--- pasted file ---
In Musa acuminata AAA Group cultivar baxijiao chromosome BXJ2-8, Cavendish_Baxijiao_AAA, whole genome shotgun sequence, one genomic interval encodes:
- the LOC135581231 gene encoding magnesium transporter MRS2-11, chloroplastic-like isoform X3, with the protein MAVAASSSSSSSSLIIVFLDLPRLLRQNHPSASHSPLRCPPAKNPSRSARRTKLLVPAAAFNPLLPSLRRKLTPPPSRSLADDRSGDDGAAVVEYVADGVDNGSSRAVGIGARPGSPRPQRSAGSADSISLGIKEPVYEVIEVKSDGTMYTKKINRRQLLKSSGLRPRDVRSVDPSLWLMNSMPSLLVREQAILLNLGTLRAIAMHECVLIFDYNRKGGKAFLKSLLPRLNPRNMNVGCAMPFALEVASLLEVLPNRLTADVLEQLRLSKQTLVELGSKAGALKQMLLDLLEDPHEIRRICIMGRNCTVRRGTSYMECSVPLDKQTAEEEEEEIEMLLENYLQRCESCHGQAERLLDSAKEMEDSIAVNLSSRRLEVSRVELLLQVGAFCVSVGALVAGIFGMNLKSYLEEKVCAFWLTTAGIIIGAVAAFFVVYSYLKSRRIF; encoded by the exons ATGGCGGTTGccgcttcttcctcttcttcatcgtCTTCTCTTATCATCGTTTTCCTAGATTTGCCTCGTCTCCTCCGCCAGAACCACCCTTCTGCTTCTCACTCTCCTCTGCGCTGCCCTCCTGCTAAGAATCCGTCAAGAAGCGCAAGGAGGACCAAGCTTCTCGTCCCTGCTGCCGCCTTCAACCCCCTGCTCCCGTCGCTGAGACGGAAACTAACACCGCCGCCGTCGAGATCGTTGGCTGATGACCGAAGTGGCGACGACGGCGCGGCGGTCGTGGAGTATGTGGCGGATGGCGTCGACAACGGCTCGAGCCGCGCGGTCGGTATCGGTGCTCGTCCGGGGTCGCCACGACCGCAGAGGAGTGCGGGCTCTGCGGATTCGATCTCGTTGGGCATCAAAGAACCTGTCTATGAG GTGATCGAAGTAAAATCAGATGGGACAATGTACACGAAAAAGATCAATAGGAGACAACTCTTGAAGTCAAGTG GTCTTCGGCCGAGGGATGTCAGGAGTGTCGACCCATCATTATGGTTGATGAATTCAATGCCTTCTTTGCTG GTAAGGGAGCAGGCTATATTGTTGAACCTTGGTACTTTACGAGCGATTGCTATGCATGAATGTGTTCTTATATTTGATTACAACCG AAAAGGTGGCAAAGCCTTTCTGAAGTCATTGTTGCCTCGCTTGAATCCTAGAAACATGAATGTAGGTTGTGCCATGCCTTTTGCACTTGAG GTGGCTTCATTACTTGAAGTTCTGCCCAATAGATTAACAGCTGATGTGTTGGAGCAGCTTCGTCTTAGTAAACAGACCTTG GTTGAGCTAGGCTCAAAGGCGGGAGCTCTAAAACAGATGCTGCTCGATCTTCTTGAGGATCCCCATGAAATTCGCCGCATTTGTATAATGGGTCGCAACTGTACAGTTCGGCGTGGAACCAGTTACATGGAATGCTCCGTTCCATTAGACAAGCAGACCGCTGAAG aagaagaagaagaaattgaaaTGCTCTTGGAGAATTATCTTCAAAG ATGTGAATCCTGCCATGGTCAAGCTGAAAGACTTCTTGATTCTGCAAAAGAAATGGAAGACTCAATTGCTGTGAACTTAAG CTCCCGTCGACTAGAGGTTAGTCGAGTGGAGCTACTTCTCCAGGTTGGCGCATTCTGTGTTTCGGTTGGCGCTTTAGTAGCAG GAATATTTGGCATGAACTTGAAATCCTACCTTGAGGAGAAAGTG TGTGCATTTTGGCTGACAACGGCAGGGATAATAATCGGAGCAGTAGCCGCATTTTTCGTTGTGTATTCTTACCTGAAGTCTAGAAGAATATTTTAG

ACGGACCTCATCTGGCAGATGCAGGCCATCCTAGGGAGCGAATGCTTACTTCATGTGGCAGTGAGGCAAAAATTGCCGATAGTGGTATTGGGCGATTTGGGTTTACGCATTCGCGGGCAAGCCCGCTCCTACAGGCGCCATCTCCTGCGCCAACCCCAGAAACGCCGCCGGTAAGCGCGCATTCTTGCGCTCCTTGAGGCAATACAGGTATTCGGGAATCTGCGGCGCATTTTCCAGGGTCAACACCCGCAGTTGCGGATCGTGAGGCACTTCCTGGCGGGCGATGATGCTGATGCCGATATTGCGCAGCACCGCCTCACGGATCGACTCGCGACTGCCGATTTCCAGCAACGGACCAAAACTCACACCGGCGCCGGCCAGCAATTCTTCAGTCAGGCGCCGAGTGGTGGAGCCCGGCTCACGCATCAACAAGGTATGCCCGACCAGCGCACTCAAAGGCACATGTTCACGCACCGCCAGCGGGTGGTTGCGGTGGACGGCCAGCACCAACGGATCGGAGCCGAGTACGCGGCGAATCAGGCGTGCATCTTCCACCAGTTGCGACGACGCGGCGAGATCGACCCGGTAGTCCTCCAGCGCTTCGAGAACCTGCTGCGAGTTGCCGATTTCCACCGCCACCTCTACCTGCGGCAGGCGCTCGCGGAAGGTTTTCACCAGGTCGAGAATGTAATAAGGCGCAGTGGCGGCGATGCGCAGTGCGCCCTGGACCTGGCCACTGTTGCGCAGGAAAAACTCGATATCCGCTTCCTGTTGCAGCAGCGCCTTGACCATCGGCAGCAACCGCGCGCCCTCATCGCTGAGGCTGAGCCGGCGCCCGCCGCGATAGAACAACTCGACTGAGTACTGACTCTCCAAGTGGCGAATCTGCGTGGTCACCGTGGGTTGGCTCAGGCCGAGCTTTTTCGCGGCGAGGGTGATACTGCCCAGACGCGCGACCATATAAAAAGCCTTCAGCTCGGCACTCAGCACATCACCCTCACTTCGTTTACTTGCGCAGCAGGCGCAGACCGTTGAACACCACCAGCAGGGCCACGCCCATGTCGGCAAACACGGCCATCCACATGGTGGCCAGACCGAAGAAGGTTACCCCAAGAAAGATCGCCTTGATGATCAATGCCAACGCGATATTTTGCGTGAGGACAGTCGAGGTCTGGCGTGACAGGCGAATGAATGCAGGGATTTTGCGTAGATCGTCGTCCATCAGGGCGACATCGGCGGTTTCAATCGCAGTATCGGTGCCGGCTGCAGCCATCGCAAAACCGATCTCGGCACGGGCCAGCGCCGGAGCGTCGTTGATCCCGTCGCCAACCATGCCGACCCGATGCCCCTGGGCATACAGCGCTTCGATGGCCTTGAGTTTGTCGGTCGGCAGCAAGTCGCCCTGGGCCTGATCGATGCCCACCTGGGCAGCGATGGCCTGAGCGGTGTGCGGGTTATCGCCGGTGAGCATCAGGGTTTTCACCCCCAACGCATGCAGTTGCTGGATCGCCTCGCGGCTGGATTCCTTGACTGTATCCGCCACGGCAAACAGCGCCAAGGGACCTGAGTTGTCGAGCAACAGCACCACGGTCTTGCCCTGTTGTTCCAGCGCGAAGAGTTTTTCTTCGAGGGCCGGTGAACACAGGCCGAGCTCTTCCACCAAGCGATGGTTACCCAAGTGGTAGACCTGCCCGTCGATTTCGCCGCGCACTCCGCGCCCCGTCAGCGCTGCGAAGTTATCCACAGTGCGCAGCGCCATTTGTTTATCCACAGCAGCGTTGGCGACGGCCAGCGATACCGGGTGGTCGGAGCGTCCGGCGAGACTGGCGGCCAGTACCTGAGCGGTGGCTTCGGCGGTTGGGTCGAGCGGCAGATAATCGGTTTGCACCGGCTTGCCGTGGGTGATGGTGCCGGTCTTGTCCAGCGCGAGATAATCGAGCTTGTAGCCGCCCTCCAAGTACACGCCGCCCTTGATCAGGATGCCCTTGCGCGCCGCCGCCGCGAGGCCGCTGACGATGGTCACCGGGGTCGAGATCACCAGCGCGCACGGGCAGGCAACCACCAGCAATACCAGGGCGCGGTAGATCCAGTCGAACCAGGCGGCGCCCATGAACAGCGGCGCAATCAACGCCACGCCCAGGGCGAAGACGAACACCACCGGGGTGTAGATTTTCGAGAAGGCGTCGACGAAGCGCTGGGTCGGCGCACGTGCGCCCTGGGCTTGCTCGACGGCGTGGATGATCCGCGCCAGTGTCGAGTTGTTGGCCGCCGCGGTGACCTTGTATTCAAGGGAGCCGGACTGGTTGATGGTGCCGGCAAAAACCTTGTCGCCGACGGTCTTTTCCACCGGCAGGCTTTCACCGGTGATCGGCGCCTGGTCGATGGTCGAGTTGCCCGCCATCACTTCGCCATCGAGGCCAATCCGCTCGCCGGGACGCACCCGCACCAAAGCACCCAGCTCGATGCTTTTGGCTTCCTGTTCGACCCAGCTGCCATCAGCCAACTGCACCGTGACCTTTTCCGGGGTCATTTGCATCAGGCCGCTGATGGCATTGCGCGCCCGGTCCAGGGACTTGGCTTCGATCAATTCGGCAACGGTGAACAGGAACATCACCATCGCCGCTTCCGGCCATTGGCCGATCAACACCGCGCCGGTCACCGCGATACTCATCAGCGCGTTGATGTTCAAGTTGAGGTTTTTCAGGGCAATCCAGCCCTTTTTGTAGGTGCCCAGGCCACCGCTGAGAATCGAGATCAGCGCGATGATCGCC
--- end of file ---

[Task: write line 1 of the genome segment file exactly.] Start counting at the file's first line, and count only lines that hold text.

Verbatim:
In Musa acuminata AAA Group cultivar baxijiao chromosome BXJ2-8, Cavendish_Baxijiao_AAA, whole genome shotgun sequence, one genomic interval encodes: